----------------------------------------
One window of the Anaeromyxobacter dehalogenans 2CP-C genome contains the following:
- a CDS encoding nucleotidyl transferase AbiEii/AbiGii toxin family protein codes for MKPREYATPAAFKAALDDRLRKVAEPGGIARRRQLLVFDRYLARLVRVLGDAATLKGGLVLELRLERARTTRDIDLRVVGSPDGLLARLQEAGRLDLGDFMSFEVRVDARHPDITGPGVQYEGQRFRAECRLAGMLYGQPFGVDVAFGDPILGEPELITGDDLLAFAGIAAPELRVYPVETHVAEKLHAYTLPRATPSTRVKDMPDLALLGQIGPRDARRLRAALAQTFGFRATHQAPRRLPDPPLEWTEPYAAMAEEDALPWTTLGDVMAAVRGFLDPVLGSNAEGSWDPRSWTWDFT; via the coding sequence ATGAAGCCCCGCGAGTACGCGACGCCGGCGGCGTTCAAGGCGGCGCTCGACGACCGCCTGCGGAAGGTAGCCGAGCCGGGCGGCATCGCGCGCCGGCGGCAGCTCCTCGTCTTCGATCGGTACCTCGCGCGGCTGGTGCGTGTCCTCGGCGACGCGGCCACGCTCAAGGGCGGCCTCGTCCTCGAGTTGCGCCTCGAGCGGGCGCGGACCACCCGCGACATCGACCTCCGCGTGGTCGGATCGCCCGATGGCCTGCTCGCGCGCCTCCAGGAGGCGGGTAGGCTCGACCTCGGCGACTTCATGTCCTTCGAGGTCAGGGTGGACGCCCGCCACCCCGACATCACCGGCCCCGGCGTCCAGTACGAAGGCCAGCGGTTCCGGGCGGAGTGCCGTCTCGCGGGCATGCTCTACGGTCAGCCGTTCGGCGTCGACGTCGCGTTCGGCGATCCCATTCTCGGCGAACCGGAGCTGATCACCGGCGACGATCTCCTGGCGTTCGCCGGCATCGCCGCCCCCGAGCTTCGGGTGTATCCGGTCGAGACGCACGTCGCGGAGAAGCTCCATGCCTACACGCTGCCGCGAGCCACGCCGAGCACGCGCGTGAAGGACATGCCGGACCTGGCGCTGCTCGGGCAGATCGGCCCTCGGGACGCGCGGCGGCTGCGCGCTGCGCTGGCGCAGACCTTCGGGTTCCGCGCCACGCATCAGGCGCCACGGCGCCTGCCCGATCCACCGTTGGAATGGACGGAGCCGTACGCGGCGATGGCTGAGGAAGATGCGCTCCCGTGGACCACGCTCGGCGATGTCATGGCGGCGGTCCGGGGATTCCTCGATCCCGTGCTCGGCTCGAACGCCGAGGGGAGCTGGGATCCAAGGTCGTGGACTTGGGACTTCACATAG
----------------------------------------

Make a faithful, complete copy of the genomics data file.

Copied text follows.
One window of the Anaeromyxobacter dehalogenans 2CP-C genome contains the following:
- a CDS encoding nucleotidyl transferase AbiEii/AbiGii toxin family protein codes for MKPREYATPAAFKAALDDRLRKVAEPGGIARRRQLLVFDRYLARLVRVLGDAATLKGGLVLELRLERARTTRDIDLRVVGSPDGLLARLQEAGRLDLGDFMSFEVRVDARHPDITGPGVQYEGQRFRAECRLAGMLYGQPFGVDVAFGDPILGEPELITGDDLLAFAGIAAPELRVYPVETHVAEKLHAYTLPRATPSTRVKDMPDLALLGQIGPRDARRLRAALAQTFGFRATHQAPRRLPDPPLEWTEPYAAMAEEDALPWTTLGDVMAAVRGFLDPVLGSNAEGSWDPRSWTWDFT; via the coding sequence ATGAAGCCCCGCGAGTACGCGACGCCGGCGGCGTTCAAGGCGGCGCTCGACGACCGCCTGCGGAAGGTAGCCGAGCCGGGCGGCATCGCGCGCCGGCGGCAGCTCCTCGTCTTCGATCGGTACCTCGCGCGGCTGGTGCGTGTCCTCGGCGACGCGGCCACGCTCAAGGGCGGCCTCGTCCTCGAGTTGCGCCTCGAGCGGGCGCGGACCACCCGCGACATCGACCTCCGCGTGGTCGGATCGCCCGATGGCCTGCTCGCGCGCCTCCAGGAGGCGGGTAGGCTCGACCTCGGCGACTTCATGTCCTTCGAGGTCAGGGTGGACGCCCGCCACCCCGACATCACCGGCCCCGGCGTCCAGTACGAAGGCCAGCGGTTCCGGGCGGAGTGCCGTCTCGCGGGCATGCTCTACGGTCAGCCGTTCGGCGTCGACGTCGCGTTCGGCGATCCCATTCTCGGCGAACCGGAGCTGATCACCGGCGACGATCTCCTGGCGTTCGCCGGCATCGCCGCCCCCGAGCTTCGGGTGTATCCGGTCGAGACGCACGTCGCGGAGAAGCTCCATGCCTACACGCTGCCGCGAGCCACGCCGAGCACGCGCGTGAAGGACATGCCGGACCTGGCGCTGCTCGGGCAGATCGGCCCTCGGGACGCGCGGCGGCTGCGCGCTGCGCTGGCGCAGACCTTCGGGTTCCGCGCCACGCATCAGGCGCCACGGCGCCTGCCCGATCCACCGTTGGAATGGACGGAGCCGTACGCGGCGATGGCTGAGGAAGATGCGCTCCCGTGGACCACGCTCGGCGATGTCATGGCGGCGGTCCGGGGATTCCTCGATCCCGTGCTCGGCTCGAACGCCGAGGGGAGCTGGGATCCAAGGTCGTGGACTTGGGACTTCACATAG